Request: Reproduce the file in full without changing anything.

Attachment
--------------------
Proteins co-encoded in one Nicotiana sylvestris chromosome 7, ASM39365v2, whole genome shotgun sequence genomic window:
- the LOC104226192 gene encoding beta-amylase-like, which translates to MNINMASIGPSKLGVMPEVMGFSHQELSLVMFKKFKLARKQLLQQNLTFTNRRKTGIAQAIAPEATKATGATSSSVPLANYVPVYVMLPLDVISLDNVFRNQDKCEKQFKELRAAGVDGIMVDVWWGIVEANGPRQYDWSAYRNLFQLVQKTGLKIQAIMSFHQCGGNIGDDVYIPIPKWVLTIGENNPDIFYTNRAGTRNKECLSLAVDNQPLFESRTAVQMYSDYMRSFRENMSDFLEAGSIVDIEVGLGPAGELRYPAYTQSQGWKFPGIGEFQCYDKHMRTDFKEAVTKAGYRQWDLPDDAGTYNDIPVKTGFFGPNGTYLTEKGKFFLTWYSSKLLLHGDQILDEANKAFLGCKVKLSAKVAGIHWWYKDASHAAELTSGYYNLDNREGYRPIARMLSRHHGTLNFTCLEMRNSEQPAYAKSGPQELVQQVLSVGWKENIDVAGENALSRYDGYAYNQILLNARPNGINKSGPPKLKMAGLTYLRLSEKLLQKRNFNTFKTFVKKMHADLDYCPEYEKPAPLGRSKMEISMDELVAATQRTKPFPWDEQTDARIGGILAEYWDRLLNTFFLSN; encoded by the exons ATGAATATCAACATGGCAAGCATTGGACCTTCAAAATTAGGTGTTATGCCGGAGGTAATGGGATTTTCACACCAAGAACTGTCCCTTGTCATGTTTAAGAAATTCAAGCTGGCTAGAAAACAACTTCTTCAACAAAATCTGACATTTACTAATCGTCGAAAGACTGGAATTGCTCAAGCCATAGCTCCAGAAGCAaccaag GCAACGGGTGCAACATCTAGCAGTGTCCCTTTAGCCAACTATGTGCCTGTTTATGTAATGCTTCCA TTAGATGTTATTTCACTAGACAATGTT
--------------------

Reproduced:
Proteins co-encoded in one Nicotiana sylvestris chromosome 7, ASM39365v2, whole genome shotgun sequence genomic window:
- the LOC104226192 gene encoding beta-amylase-like, which translates to MNINMASIGPSKLGVMPEVMGFSHQELSLVMFKKFKLARKQLLQQNLTFTNRRKTGIAQAIAPEATKATGATSSSVPLANYVPVYVMLPLDVISLDNVFRNQDKCEKQFKELRAAGVDGIMVDVWWGIVEANGPRQYDWSAYRNLFQLVQKTGLKIQAIMSFHQCGGNIGDDVYIPIPKWVLTIGENNPDIFYTNRAGTRNKECLSLAVDNQPLFESRTAVQMYSDYMRSFRENMSDFLEAGSIVDIEVGLGPAGELRYPAYTQSQGWKFPGIGEFQCYDKHMRTDFKEAVTKAGYRQWDLPDDAGTYNDIPVKTGFFGPNGTYLTEKGKFFLTWYSSKLLLHGDQILDEANKAFLGCKVKLSAKVAGIHWWYKDASHAAELTSGYYNLDNREGYRPIARMLSRHHGTLNFTCLEMRNSEQPAYAKSGPQELVQQVLSVGWKENIDVAGENALSRYDGYAYNQILLNARPNGINKSGPPKLKMAGLTYLRLSEKLLQKRNFNTFKTFVKKMHADLDYCPEYEKPAPLGRSKMEISMDELVAATQRTKPFPWDEQTDARIGGILAEYWDRLLNTFFLSN; encoded by the exons ATGAATATCAACATGGCAAGCATTGGACCTTCAAAATTAGGTGTTATGCCGGAGGTAATGGGATTTTCACACCAAGAACTGTCCCTTGTCATGTTTAAGAAATTCAAGCTGGCTAGAAAACAACTTCTTCAACAAAATCTGACATTTACTAATCGTCGAAAGACTGGAATTGCTCAAGCCATAGCTCCAGAAGCAaccaag GCAACGGGTGCAACATCTAGCAGTGTCCCTTTAGCCAACTATGTGCCTGTTTATGTAATGCTTCCA TTAGATGTTATTTCACTAGACAATGTT